Wednesday, February 13, 2008

From Behind Bars, Part II, On Open Group

As I recall, breakfast has just concluded, yes?

So, once back on the unit, all the girls wait impatiently for “The 30” to be up, which will be a loooong thirty minutes we must endure before being able to use the ladies’ facilities. Because it’s easier to, you know, get rid of your food when it has most recently been eaten, we all hop around and cross our legs trying to hold in our pee until our tummies have sufficiently digested our unholy amounts of food, which, by the way, would feed a small family of three hundred for the day.

So. We’ve all peed. It’s time for Open Group! Are you excited? No?
Neither of us ever was, either.
Open Group would predictably begin the same way every single session. The therapist would ask us to go around the room and tell everyone our names, how long we’ve been in treatment, where we’re from, and then have us answer some ridiculous question that would be something like “If you were a mythical creature, which would you pick?” or “On a scale of 1 to 10, how angry/happy/fat/ugly are you right now?” or “How are you doing today, but please refrain from using weather words – go into detail, girls!” (For some reason they really discouraged adjectives like fine, good, cold, cloudy, hurricane-ish, etc. Why the hell would we tell everyone we were felling “snowy” that day, anyway?) This was for the benefit of the new girls who had just been admitted and didn’t know anyone yet. You could always pick them out, because they were usually the ones sitting in the corner, tapping their foot a million miles a minute, looking like a deranged, rabid animal, frightened out of their starved little minds.

I’m Brie.” I’d glance dully around the room quickly, and then revert my eyes back to my rapidly growing thighs. “I’ve been in CFC for ­­­_____ days/weeks/months/years. I’m from SLC, and if I were a mythical creature, I’d be a hobbit. Or something.”

Once everyone has had their turn introducing themselves, and after we all learn that there are an extraordinary amount of girls who would like to be either fairies and/or unicorns, Group finally begins. The therapist leading the particular group will open the floor to anyone who has anything they want to talk about. Thus begins the most awkward time of group, for we all look at each other, willing the other to speak, so that we, in turn, won’t have to. As expected, the same one or two girls will fall asleep, despite the care techs continually asking them to wake up.

After a good ten minutes of unbearable, disconcerting silence, the therapist will groan and pick a victim to speak. The rest of us sigh in relief as it wasn’t us, and we cheerfully listen to Victim Girl begrudgingly share her pain/worries/fat fears, etc. We all know she took one for the team, was a casualty in our I Don’t Wanna Talk In Group War. We all try extra hard to support her and give her remarkable amounts of feedback that she will, of course, immediately disregard. But still. She did us a solid, and we don’t forget that.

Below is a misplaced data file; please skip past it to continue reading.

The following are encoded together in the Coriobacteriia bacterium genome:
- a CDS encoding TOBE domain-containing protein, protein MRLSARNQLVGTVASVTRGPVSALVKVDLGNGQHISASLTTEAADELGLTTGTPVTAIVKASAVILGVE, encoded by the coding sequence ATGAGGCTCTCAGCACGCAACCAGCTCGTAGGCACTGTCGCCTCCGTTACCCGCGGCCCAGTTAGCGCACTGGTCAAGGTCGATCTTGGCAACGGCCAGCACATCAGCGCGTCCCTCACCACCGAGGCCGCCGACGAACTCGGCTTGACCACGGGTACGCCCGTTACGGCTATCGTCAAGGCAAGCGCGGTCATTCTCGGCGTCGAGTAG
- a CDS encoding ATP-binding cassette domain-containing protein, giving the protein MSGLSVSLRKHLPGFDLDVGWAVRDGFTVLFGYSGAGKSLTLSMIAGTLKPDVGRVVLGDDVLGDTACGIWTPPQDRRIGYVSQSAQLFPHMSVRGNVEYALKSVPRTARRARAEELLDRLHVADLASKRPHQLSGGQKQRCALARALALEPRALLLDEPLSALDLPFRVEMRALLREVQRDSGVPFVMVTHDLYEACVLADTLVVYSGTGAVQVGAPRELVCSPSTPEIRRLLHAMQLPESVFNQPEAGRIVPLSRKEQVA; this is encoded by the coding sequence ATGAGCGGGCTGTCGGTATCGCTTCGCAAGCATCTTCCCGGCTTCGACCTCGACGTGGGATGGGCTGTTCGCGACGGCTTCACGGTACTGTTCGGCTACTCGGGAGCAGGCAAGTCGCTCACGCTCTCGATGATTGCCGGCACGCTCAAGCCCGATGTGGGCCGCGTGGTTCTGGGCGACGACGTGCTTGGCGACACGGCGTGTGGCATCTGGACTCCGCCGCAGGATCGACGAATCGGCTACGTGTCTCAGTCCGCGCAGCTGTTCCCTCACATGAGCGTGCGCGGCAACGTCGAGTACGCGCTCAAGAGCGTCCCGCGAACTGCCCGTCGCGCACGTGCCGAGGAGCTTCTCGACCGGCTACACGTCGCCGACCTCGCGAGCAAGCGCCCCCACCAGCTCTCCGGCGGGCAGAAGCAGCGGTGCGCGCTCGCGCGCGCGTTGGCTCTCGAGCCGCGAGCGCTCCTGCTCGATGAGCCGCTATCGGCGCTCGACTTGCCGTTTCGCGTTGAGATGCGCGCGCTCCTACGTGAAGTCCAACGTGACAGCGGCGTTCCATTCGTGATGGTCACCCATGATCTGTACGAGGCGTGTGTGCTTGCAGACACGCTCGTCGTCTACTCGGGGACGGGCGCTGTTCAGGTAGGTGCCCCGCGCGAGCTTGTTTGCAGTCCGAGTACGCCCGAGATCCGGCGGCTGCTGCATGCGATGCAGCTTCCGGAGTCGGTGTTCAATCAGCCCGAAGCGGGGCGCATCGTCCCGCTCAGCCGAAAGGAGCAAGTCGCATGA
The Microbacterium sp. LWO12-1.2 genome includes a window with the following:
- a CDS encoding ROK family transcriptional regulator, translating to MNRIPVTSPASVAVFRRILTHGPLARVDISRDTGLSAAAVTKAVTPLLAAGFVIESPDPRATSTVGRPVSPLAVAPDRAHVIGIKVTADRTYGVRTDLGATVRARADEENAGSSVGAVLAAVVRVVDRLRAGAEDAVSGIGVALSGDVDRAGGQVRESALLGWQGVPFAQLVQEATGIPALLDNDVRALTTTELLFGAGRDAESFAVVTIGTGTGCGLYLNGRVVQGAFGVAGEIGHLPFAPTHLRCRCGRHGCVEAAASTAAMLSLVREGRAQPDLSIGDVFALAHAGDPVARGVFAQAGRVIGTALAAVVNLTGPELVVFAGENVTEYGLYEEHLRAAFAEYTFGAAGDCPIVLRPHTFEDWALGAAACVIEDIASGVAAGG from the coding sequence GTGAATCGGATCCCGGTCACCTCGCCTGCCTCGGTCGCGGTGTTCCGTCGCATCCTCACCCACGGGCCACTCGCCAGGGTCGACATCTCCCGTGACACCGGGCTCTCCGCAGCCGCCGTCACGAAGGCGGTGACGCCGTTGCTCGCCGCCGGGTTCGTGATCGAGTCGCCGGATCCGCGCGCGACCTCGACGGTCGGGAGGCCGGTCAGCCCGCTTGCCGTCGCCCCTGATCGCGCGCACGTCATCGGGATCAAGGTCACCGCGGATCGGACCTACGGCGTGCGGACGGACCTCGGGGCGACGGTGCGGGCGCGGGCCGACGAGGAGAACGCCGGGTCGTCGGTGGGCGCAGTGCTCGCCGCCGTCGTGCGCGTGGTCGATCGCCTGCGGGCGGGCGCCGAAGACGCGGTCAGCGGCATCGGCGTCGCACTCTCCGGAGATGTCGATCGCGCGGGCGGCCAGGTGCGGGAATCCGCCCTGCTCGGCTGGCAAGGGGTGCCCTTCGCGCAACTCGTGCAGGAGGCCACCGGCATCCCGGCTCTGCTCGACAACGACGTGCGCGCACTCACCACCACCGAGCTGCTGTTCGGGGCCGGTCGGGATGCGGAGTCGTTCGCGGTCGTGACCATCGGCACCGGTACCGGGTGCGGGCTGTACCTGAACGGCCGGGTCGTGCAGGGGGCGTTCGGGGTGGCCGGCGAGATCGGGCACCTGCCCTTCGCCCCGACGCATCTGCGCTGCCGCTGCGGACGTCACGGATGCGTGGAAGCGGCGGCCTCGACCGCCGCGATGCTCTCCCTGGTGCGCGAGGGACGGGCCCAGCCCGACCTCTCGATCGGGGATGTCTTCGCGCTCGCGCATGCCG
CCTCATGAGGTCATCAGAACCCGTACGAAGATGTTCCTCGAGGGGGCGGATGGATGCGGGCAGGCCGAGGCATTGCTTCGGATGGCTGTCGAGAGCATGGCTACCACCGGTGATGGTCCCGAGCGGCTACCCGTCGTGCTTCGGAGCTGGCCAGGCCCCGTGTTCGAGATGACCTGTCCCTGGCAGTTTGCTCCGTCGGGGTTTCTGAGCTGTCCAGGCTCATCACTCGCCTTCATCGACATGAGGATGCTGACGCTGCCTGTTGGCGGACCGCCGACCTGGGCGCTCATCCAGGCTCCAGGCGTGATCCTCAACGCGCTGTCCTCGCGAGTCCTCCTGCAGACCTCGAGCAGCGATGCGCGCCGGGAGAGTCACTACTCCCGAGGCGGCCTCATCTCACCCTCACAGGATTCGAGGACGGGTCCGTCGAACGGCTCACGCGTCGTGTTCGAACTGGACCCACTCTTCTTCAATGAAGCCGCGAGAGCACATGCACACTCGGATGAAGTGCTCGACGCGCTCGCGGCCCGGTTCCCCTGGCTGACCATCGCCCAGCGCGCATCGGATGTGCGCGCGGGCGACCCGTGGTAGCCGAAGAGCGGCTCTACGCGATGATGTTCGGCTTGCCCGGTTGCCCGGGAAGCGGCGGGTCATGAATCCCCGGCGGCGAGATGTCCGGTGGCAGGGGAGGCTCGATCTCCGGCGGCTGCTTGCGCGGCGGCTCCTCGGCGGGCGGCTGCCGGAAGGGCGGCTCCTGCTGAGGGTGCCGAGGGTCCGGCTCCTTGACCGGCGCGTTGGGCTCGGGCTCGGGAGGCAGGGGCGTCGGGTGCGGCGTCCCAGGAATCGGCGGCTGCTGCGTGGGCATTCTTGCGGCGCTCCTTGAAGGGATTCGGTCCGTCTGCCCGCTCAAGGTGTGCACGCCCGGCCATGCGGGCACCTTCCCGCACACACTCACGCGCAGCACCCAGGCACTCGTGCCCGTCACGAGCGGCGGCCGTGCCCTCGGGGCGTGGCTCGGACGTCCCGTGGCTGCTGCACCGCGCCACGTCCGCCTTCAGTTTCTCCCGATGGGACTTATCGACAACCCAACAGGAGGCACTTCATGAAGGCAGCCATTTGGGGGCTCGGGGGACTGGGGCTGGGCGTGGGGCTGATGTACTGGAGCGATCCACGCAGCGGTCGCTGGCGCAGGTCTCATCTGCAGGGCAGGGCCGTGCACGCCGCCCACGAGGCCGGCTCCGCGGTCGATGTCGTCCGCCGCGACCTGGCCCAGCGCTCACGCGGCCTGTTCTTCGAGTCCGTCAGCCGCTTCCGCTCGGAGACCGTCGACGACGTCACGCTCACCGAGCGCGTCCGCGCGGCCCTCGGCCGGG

Group is over. Most of us are relieved, if only for the fact that we’ve been dying to pee like Seabiscut and couldn’t hold it a second longer. Most of us believe we are in a Nazi concentration camp, one reason being no bathroom breaks are allowed during groups, unless it’s an emergency. An emergency consists of either a

Time of the month issue or a
#2 or #3 thing

Because many of us don’t have “time of the month issues” because we still don’t menstruate due to our famished little bodies unable to produce the extra, I dunno, eggs or whatever, that option was usually out. So having a number twosie was usually the “emergency” we would have to revert to. So if I’m in Group, and I reaaaaaaaally have to pee, I’ll tell the tech that it’s
“…an emergency! For real! I can’t hold it!”
She’ll begrudgingly take me to the bathroom where I will blissfully pee (Should I mention how hydrated they insist on keeping you?). Then I sweetly would tell her that
“I had to go poop soooooo bad, but I’m just constipated and couldn’t get anything out!
Oh. Darn!”
And voila. That’s how you do it girls. Many a bladder infection has been avoided by my fool-proof plan to make sure my miniscule bladder pees all it wishes.

And thus concludes Part II.

[Disclaimer: This is a bit, you know, sarcastic. CFC actually rocks my socks.]


Laurie and Corey Kunz said...

Love it Love it and Love it again. Can't wait for tomorrow to hear the next installment.
I love your reference to Juno, "do me a solid"
you must have seen it, its my fave movie ever.
one of them at least.
Hey, can we go do something next week? Conner is still getting over a cold.
By the way, thanks for your email, it meant so much to me....

Devon said...

I have to say...I've been checking all day to se when the next installment would be posted...and I'm ever so thrilled and 'cheek-hurt' that it's up now. The cheek hurting comes from the fact that I laughed through this one too.

You're incredible my dear!

KC Elaine said...

oh, needing to cfc life story...

racher said...

yeah... behind chocolate bars.

♥ Jen ♥ said...

I'm pretty sure I've never peed so much in my whole life as I did at CFC. Like honestly it kinda seemed like it was the "social" thing to do after groups and stuff. Literally EVERYONE was doing it. Maybe it was "pure pressure to pee"...hmm think about it haha.